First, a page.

Agriculture is also among the sectors that will suffer the largest negative impacts of climate change, for which, consequently, huge adaptation efforts are needed. Local temperature increases of 2°C or more without adaptation will negatively impact production of the major crops in tropical and temperate regions (wheat, rice and maize) and irrigation demand will increase by more than 40% across Europe, USA, and parts of Asia. The negotiators of the Paris Climate Agreement were worried about the food security issues and mentioned in the preamble that they recognize the fundamental priority of safeguarding food security and ending hunger, and the particular vulnerabilities of food production systems to the adverse impacts of climate change. This is a much weaker version, though, of an earlier proposal to include a binding adaptation goal in the Agreement on “maintaining food security”. The first part of the preambular provision on food security seems to imply that maintaining food security might be a reason to not impose mitigation measures on the agricultural sector. In the negotiating texts, food production regularly emerged as a limiting factor to mitigation actions. In the final version of the Paris Climate Agreement, only one such reference survived. One of the objectives of the Agreement, laid down in Article 2, is: “Increasing the ability to adapt to the adverse impacts of climate change and foster climate resilience and low greenhouse gas emissions development, in a manner that does not threaten food production”.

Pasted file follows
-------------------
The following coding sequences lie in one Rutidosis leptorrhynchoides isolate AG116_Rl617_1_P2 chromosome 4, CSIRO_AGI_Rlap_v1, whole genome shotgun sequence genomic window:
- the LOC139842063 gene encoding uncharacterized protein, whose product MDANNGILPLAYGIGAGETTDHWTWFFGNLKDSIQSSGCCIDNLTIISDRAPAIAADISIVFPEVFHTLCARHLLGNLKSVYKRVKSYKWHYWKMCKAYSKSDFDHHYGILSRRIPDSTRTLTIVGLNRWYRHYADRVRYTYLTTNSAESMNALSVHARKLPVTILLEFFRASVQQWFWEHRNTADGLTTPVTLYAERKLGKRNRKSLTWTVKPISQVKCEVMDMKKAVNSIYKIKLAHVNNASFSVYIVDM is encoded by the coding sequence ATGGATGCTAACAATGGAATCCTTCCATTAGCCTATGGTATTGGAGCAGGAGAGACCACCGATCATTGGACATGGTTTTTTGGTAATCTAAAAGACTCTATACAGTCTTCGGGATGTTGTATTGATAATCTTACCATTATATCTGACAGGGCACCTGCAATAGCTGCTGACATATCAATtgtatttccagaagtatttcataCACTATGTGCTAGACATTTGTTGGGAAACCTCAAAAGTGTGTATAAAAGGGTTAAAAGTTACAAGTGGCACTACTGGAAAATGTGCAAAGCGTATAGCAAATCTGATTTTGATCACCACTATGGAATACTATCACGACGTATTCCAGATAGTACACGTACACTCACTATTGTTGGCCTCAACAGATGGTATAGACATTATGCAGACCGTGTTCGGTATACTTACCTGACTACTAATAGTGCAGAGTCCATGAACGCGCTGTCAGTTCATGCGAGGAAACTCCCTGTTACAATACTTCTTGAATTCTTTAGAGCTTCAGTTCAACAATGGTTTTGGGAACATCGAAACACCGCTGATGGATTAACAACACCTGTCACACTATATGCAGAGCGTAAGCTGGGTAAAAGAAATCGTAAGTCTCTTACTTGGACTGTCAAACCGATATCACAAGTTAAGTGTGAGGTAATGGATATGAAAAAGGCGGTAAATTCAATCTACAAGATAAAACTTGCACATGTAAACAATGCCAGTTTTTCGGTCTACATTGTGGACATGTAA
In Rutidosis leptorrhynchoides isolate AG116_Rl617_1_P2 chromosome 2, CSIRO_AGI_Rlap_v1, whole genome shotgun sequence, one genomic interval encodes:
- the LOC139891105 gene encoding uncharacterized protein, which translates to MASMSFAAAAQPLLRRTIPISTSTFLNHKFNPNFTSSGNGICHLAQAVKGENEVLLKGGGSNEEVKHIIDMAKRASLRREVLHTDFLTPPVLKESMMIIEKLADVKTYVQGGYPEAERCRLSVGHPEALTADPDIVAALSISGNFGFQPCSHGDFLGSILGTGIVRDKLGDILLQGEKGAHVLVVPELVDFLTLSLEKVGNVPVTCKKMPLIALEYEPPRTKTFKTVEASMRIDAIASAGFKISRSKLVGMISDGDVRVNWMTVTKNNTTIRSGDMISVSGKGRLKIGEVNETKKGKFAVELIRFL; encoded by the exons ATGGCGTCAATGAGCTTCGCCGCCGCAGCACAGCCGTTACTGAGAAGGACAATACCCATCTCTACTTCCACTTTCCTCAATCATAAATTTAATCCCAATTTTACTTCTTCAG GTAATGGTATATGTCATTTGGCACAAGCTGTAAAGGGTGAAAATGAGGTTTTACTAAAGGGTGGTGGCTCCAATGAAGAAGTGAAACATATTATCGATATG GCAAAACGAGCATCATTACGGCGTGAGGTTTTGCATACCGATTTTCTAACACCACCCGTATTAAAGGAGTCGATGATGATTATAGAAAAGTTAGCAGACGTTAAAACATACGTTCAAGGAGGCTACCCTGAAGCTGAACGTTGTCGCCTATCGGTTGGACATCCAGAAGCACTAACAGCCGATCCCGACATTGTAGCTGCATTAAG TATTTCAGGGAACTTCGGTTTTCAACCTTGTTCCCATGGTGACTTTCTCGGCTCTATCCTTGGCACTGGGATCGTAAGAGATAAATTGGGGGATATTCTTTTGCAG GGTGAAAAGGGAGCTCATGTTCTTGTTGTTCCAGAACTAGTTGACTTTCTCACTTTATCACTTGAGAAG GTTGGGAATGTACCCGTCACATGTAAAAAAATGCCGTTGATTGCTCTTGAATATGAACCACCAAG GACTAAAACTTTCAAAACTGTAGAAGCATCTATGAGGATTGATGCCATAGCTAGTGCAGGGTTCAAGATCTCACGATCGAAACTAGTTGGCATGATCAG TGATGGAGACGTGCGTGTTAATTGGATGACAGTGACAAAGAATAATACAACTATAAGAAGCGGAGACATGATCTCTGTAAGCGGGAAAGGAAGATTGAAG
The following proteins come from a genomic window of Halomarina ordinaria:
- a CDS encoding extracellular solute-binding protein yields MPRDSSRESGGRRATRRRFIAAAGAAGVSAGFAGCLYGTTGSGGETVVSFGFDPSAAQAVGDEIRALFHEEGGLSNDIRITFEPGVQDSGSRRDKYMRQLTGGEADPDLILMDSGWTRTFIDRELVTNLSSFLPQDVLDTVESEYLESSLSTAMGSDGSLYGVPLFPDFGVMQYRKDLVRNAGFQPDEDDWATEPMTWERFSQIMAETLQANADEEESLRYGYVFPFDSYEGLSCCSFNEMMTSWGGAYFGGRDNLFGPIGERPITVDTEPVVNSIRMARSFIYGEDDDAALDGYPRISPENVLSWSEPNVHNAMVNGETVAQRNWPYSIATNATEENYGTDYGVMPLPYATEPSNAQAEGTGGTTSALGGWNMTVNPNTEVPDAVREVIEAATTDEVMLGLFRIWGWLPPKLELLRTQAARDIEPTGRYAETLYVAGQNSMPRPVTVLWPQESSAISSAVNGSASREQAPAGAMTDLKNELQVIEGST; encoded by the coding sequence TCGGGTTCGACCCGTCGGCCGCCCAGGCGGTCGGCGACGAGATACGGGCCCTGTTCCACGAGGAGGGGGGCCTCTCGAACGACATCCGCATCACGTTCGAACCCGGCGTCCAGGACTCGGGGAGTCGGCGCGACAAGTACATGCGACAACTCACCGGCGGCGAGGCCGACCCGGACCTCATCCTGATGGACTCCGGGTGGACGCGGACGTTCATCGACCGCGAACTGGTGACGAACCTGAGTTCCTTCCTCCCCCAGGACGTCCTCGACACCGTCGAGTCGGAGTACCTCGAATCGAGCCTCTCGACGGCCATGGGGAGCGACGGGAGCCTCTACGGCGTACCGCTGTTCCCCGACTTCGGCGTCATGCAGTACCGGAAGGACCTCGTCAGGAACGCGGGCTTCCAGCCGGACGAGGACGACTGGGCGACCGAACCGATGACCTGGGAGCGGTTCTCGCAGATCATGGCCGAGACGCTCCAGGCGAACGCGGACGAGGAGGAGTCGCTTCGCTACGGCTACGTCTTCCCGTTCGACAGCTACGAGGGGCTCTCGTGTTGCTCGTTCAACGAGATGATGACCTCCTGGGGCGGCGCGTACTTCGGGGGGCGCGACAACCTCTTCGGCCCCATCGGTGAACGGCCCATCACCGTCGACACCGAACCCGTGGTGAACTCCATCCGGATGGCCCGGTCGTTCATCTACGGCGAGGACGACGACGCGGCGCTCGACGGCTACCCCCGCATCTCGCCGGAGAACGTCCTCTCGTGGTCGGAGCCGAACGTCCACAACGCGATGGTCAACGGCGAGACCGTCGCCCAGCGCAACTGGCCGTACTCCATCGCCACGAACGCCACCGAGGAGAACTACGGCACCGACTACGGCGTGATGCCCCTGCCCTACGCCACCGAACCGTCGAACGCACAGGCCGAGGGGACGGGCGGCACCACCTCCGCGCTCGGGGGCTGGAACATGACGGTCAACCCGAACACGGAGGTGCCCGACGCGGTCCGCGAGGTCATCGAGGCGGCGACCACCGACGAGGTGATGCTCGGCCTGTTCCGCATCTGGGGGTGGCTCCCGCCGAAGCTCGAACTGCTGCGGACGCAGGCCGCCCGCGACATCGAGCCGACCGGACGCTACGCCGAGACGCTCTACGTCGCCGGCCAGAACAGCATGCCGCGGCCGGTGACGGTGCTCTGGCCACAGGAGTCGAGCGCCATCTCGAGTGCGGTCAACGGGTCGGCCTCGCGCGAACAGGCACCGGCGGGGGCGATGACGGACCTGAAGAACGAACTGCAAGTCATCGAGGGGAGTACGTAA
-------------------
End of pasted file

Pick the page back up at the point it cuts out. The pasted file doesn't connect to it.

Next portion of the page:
Given the contribution of agriculture to climate change and the impact of climate change on agriculture, it is disappointing that so little attention is paid to agriculture in the Paris Climate Agreement, as this document is expected to set the tone for the world’s climate policies of the coming years.